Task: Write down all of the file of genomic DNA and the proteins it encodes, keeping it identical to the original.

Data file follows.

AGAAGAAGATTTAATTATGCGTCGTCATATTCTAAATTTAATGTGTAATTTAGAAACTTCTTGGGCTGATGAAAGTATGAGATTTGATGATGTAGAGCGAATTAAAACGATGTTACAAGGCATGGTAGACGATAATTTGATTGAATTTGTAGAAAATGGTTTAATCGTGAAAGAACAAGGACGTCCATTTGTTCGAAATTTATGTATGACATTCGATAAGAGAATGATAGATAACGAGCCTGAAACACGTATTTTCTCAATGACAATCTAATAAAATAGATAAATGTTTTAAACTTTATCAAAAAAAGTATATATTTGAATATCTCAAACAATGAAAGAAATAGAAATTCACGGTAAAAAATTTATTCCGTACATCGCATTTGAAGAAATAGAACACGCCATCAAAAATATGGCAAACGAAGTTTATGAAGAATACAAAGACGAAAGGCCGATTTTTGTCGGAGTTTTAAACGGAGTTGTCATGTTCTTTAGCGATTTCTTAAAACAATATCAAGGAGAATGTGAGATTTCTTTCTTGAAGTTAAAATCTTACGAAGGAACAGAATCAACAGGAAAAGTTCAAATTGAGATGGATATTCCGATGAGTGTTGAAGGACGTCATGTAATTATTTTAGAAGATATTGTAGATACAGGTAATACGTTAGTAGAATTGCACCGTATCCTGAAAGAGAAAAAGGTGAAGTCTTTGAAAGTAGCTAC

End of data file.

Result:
AGAAGAAGATTTAATTATGCGTCGTCATATTCTAAATTTAATGTGTAATTTAGAAACTTCTTGGGCTGATGAAAGTATGAGATTTGATGATGTAGAGCGAATTAAAACGATGTTACAAGGCATGGTAGACGATAATTTGATTGAATTTGTAGAAAATGGTTTAATCGTGAAAGAACAAGGACGTCCATTTGTTCGAAATTTATGTATGACATTCGATAAGAGAATGATAGATAACGAGCCTGAAACACGTATTTTCTCAATGACAATCTAATAAAATAGATAAATGTTTTAAACTTTATCAAAAAAAGTATATATTTGAATATCTCAAACAATGAAAGAAATAGAAATTCACGGTAAAAAATTTATTCCGTACATCGCATTTGAAGAAATAGAACACGCCATCAAAAATATGGCAAACGAAGTTTATGAAGAATACAAAGACGAAAGGCCGATTTTTGTCGGAGTTTTAAACGGAGTTGTCATGTTCTTTAGCGATTTCTTAAAACAATATCAAGGAGAATGTGAGATTTCTTTCTTGAAGTTAAAATCTTACGAAGGAACAGAATCAACAGGAAAAGTTCAAATTGAGATGGATATTCCGATGAGTGTTGAAGGACGTCATGTAATTATTTTAGAAGATATTGTAGATACAGGTAATACGTTAGTAGAATTGCACCGTATCCTGAAAGAGAAAAAGGTGAAGTCTTTGAAAGTAGCTAC